NASHVILLE, Tenn. (WTVF) — The Tennessee Highway Patrol is warning drivers to be safe on the roads this Thanksgiving holiday as the mid-state is on track to have the deadliest year on the roads since the pandemic began.
As a public information officer, Lt. Bill Miller is a familiar face at the Tennessee Highway Patrol. He spoke about his personal story of why he wants to see fatality numbers go down.
It has to do with "the walk:" the process of notifying family members of a crash victim that their loved one has died.
"I can’t really even begin to describe it to you — when you’re walking that sidewalk to the front door," Miller said. "Your feet get heavier. Your steps are harder to take, it’s like you’re walking in concrete. When you try to raise your hand and knock on the door, it’s like you’re pulling the weight of the world up from your side to reach up and knock on the door."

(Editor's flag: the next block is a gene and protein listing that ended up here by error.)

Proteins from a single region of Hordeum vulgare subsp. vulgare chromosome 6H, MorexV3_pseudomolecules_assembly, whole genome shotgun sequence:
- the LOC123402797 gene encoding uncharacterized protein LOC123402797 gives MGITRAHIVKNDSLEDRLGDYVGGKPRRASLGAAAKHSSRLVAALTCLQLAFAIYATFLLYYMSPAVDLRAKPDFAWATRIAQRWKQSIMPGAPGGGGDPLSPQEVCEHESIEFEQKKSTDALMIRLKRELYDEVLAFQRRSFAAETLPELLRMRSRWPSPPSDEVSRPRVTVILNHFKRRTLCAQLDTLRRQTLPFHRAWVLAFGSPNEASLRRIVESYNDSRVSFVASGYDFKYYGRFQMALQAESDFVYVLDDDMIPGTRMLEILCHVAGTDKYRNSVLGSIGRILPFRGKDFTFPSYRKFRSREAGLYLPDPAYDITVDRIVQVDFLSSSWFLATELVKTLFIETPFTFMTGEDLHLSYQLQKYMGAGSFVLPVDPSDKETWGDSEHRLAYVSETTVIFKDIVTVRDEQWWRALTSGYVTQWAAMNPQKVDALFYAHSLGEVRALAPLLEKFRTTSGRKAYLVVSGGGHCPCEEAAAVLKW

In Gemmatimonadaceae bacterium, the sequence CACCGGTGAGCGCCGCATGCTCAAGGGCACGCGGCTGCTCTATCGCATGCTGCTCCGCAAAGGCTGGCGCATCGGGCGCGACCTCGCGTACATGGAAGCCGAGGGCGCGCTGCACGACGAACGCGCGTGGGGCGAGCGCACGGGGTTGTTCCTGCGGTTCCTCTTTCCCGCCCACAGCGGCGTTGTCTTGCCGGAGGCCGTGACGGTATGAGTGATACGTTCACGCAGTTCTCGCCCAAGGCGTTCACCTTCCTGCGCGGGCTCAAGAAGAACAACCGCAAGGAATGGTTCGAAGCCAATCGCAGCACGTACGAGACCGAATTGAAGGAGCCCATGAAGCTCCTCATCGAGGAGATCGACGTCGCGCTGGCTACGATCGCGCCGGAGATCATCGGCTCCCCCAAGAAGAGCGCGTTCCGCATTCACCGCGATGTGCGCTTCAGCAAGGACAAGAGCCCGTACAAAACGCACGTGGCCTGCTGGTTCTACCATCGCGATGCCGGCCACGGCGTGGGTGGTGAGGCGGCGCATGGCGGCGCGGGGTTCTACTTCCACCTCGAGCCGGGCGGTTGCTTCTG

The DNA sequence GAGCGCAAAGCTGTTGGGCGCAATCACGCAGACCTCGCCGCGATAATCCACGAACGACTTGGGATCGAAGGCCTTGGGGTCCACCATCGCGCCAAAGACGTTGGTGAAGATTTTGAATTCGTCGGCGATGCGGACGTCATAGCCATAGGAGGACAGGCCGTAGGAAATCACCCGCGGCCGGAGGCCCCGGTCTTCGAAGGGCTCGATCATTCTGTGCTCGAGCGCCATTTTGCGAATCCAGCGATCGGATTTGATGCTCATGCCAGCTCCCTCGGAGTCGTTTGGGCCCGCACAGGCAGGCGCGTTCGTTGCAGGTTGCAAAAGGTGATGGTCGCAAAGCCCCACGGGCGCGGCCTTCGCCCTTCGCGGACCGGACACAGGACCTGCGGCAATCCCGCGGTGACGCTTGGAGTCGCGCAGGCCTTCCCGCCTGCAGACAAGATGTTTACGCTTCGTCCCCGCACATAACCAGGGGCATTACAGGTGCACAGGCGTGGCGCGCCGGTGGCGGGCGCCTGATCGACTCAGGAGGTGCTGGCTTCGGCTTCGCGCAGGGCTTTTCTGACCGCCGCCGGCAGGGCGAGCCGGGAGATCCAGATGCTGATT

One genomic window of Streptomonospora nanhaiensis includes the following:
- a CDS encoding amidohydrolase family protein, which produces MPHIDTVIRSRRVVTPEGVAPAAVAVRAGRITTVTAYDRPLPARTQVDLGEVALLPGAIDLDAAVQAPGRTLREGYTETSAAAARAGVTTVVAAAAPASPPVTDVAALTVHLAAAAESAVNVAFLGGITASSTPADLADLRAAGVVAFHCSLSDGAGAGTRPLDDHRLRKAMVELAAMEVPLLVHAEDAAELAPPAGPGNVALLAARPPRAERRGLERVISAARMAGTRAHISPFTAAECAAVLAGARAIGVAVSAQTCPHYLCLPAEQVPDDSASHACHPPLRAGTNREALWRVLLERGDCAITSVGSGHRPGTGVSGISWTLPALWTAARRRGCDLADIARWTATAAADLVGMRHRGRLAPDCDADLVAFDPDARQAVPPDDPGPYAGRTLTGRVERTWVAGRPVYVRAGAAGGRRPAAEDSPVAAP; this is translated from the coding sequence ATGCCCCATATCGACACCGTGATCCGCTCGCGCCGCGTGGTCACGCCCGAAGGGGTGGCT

Troopers and other law enforcement in Tennessee have made that walk 1,159 times so far this year.
Miller says he still remembers the first time he had to make a death notification — he saw two fatalities that day.
It was 1998, off Highway 249 in Cheatham County.
"She ran off the road, jumped a guard rail, and went airborne into the trees," Miller said. "That’s stuck with me forever."
In two different scenes, there were two victims — one was 17 weeks pregnant, the other was 17 months old.
It's for those victims that Miller says troopers do their job, to encourage safe driving this Thanksgiving holiday and every day.
"To prevent having to feel an experience and share in that ungodly moment that we find ourselves in to many times," Miller said.